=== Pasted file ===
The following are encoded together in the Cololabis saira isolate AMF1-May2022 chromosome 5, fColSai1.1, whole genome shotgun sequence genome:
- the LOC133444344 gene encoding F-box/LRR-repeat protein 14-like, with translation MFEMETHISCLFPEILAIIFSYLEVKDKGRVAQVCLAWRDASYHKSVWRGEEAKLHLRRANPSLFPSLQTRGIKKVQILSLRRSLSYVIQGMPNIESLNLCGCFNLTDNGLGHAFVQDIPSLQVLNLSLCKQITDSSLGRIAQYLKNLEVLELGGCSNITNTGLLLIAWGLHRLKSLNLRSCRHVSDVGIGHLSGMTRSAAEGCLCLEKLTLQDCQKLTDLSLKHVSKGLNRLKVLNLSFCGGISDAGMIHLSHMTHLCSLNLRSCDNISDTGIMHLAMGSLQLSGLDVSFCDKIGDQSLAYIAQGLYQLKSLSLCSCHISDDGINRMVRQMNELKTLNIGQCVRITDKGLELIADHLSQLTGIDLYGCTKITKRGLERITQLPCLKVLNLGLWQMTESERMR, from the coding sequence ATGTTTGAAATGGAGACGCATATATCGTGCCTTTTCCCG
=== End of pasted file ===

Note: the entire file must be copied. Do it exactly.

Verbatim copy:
The following are encoded together in the Cololabis saira isolate AMF1-May2022 chromosome 5, fColSai1.1, whole genome shotgun sequence genome:
- the LOC133444344 gene encoding F-box/LRR-repeat protein 14-like, with translation MFEMETHISCLFPEILAIIFSYLEVKDKGRVAQVCLAWRDASYHKSVWRGEEAKLHLRRANPSLFPSLQTRGIKKVQILSLRRSLSYVIQGMPNIESLNLCGCFNLTDNGLGHAFVQDIPSLQVLNLSLCKQITDSSLGRIAQYLKNLEVLELGGCSNITNTGLLLIAWGLHRLKSLNLRSCRHVSDVGIGHLSGMTRSAAEGCLCLEKLTLQDCQKLTDLSLKHVSKGLNRLKVLNLSFCGGISDAGMIHLSHMTHLCSLNLRSCDNISDTGIMHLAMGSLQLSGLDVSFCDKIGDQSLAYIAQGLYQLKSLSLCSCHISDDGINRMVRQMNELKTLNIGQCVRITDKGLELIADHLSQLTGIDLYGCTKITKRGLERITQLPCLKVLNLGLWQMTESERMR, from the coding sequence ATGTTTGAAATGGAGACGCATATATCGTGCCTTTTCCCG